With wonders you will answer us in your righteousness, O God of our salvation, O hope of all the ends of the earth and of the farthest seas.

 In your strength you set fast the mountains and are girded about with might.

 You still the raging of the seas, the roaring of their waves and the clamour of the peoples.

 Those who dwell at the ends of the earth tremble at your marvels; the gates of the morning and evening sing your praise.

 You visit the earth and water it; you make it very plenteous.

The river of God is full of water; you prepare grain for your people, for so you provide for the earth.

  You drench the furrows and smooth out the ridges; you soften the ground with showers and bless its increase.

 You crown the year with your goodness, and your paths overflow with plenty.

 May the pastures of the wilderness flow with goodness and the hills be girded with praise.

 May the meadows be clothed with flocks of sheep and the valleys stand so thick with corn that they shall laugh and sing.

 Glory be to the Father and to the Son and to the Holy Spirit;  as it was in the beginning is now and shall be for ever.  Amen.”

The blessing going as follows:

“BLESSING OF THE WATER   

 As St Francis prayed with great gratitude for Sister Water, so we too come in prayer to God today, full of thanks for the life-sustaining generosity of his wonderful gift of water.     In her mysterious beauty, water causes the desert to bloom.  Each tiny drop among countless thousands of other drops does its work to water seeds and plants, to provide harvests to feed us and all creatures, to quench our burning thirst.     Like the body of the earth, our bodies too are over three-quarters’ water.  We are a water people.  We are a water planet.     O compassionate Creator God, whose spirit breathed over the waters at the dawn of creation, we seek forgiveness for our mindless use of water, we beg for wisdom to understand better how to conserve and cherish water, we ask healing for the ways that we abuse and contaminate water.     And what we ask for the creation around us, we ask too for our inner lives.  We welcome the gentle rain of your grace into our souls.  Come free us from hatred, greed, fear and our lack of love for your gifts to us.  Refresh us and renew us with your living streams of water that we may flow green and moist with life, hope and love for all that you have made.     We make this prayer through Jesus Christ our Lord.  Amen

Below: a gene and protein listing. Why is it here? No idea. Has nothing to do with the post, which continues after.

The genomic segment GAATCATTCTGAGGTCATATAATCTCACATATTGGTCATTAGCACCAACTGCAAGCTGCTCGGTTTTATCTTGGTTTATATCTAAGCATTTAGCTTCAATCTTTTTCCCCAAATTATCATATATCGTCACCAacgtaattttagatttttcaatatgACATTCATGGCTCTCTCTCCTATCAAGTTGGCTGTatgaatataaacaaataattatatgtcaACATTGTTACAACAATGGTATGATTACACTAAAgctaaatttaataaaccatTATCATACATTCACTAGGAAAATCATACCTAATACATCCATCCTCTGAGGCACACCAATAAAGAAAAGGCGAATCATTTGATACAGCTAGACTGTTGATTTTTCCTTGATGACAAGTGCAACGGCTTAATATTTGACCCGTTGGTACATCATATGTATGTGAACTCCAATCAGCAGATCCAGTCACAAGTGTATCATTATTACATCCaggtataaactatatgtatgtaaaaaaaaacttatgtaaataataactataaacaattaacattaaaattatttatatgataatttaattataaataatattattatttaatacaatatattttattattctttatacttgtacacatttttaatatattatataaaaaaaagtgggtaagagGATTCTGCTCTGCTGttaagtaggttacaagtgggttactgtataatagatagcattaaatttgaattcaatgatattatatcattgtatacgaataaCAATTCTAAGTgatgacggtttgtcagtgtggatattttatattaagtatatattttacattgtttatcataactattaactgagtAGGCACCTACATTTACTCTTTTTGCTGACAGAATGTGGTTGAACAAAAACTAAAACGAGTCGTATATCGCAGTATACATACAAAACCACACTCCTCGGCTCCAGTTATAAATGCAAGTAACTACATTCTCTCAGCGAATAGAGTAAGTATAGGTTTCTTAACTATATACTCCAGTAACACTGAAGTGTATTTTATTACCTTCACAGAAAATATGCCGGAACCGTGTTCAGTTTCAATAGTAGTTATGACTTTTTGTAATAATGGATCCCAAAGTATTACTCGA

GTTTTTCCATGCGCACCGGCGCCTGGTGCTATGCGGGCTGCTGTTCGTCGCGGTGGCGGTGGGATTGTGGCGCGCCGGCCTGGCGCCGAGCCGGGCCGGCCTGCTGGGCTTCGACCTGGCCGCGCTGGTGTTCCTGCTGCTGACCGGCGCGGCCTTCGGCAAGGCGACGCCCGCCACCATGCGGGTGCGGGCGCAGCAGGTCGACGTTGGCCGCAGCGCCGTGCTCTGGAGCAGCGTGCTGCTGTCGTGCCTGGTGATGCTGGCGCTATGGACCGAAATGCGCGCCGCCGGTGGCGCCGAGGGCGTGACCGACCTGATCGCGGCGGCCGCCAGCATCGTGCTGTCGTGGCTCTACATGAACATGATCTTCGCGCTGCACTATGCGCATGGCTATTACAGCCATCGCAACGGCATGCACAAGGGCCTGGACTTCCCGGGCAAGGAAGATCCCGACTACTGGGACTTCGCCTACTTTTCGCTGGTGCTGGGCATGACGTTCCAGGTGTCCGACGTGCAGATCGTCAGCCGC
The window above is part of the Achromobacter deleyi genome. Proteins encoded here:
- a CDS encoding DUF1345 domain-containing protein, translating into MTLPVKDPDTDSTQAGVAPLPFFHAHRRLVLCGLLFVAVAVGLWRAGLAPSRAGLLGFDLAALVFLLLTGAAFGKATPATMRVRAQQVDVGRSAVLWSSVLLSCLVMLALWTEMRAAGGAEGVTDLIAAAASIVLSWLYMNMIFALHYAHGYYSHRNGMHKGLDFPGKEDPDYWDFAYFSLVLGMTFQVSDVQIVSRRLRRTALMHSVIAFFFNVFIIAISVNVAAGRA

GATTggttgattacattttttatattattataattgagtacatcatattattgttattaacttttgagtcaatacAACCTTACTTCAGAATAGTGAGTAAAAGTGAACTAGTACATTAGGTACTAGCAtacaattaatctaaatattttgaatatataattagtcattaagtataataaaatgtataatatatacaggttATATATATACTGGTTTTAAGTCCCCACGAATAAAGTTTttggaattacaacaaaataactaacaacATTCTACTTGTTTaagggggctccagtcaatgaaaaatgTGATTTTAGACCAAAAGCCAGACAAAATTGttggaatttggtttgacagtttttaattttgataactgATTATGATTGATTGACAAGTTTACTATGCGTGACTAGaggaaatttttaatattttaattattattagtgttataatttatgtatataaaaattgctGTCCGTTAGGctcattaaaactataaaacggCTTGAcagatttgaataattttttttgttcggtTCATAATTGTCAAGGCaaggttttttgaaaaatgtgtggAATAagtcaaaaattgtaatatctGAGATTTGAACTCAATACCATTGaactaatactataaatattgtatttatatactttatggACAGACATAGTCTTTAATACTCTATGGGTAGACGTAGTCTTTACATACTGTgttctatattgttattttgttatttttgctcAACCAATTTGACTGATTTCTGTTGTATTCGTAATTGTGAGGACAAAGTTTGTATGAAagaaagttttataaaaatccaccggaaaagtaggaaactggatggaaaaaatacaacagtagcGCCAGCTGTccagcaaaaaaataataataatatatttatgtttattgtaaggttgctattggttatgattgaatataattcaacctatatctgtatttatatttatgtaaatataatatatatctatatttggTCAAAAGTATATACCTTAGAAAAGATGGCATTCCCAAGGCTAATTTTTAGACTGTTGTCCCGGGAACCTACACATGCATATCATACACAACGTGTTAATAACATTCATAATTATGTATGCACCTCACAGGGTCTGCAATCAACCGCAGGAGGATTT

We bless this well in the name of God, the Father who created us, the Son who redeemed us, and the Spirit who overflows with life within is.  Amen”

Then the following hymn is sung:

“HYMN All creatures of our God and King, Lift up your voice and with us sing: Hallelujah, hallelujah! Thou burning sun with golden beam, Thou silver moon with softer gleam: O praise Him, O praise Him, Hallelujah, hallelujah, hallelujah!

Thou rushing wind that art so strong, Ye clouds that sail in heaven along, O praise Him, hallelujah! Thou rising morn, in praise rejoice, Ye lights of heaven, find a voice: O praise Him, O praise Him, Hallelujah, hallelujah, hallelujah!